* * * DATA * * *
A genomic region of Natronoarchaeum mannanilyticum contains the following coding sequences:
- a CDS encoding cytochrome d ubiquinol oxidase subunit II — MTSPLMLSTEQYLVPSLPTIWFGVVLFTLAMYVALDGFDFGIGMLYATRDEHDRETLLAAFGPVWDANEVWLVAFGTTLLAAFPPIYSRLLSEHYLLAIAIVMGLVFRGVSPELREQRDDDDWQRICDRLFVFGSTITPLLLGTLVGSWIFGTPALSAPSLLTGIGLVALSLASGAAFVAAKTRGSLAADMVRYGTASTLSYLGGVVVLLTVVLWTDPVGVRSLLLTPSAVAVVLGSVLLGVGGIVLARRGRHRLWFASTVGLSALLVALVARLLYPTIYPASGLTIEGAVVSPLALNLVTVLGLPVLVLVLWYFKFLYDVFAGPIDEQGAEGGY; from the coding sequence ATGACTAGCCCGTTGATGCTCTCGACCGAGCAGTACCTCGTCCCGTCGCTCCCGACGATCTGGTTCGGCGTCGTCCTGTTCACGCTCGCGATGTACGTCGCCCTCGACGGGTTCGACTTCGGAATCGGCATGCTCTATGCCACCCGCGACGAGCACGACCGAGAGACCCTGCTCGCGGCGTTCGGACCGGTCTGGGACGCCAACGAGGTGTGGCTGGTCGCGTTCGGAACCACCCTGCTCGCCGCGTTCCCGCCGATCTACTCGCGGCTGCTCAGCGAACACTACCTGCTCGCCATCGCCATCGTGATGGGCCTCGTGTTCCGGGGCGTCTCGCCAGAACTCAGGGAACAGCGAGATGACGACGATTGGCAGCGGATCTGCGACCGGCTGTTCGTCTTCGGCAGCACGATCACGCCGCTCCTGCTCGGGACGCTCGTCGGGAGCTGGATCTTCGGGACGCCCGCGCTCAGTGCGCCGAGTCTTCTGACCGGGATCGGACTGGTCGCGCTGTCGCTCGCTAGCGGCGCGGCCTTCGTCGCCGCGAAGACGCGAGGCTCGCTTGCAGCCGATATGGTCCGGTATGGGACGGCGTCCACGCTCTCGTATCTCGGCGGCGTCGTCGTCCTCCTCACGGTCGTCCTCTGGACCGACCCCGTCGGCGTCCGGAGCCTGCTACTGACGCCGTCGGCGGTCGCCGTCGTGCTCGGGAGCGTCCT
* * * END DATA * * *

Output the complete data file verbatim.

A genomic region of Natronoarchaeum mannanilyticum contains the following coding sequences:
- a CDS encoding cytochrome d ubiquinol oxidase subunit II — MTSPLMLSTEQYLVPSLPTIWFGVVLFTLAMYVALDGFDFGIGMLYATRDEHDRETLLAAFGPVWDANEVWLVAFGTTLLAAFPPIYSRLLSEHYLLAIAIVMGLVFRGVSPELREQRDDDDWQRICDRLFVFGSTITPLLLGTLVGSWIFGTPALSAPSLLTGIGLVALSLASGAAFVAAKTRGSLAADMVRYGTASTLSYLGGVVVLLTVVLWTDPVGVRSLLLTPSAVAVVLGSVLLGVGGIVLARRGRHRLWFASTVGLSALLVALVARLLYPTIYPASGLTIEGAVVSPLALNLVTVLGLPVLVLVLWYFKFLYDVFAGPIDEQGAEGGY; from the coding sequence ATGACTAGCCCGTTGATGCTCTCGACCGAGCAGTACCTCGTCCCGTCGCTCCCGACGATCTGGTTCGGCGTCGTCCTGTTCACGCTCGCGATGTACGTCGCCCTCGACGGGTTCGACTTCGGAATCGGCATGCTCTATGCCACCCGCGACGAGCACGACCGAGAGACCCTGCTCGCGGCGTTCGGACCGGTCTGGGACGCCAACGAGGTGTGGCTGGTCGCGTTCGGAACCACCCTGCTCGCCGCGTTCCCGCCGATCTACTCGCGGCTGCTCAGCGAACACTACCTGCTCGCCATCGCCATCGTGATGGGCCTCGTGTTCCGGGGCGTCTCGCCAGAACTCAGGGAACAGCGAGATGACGACGATTGGCAGCGGATCTGCGACCGGCTGTTCGTCTTCGGCAGCACGATCACGCCGCTCCTGCTCGGGACGCTCGTCGGGAGCTGGATCTTCGGGACGCCCGCGCTCAGTGCGCCGAGTCTTCTGACCGGGATCGGACTGGTCGCGCTGTCGCTCGCTAGCGGCGCGGCCTTCGTCGCCGCGAAGACGCGAGGCTCGCTTGCAGCCGATATGGTCCGGTATGGGACGGCGTCCACGCTCTCGTATCTCGGCGGCGTCGTCGTCCTCCTCACGGTCGTCCTCTGGACCGACCCCGTCGGCGTCCGGAGCCTGCTACTGACGCCGTCGGCGGTCGCCGTCGTGCTCGGGAGCGTCCT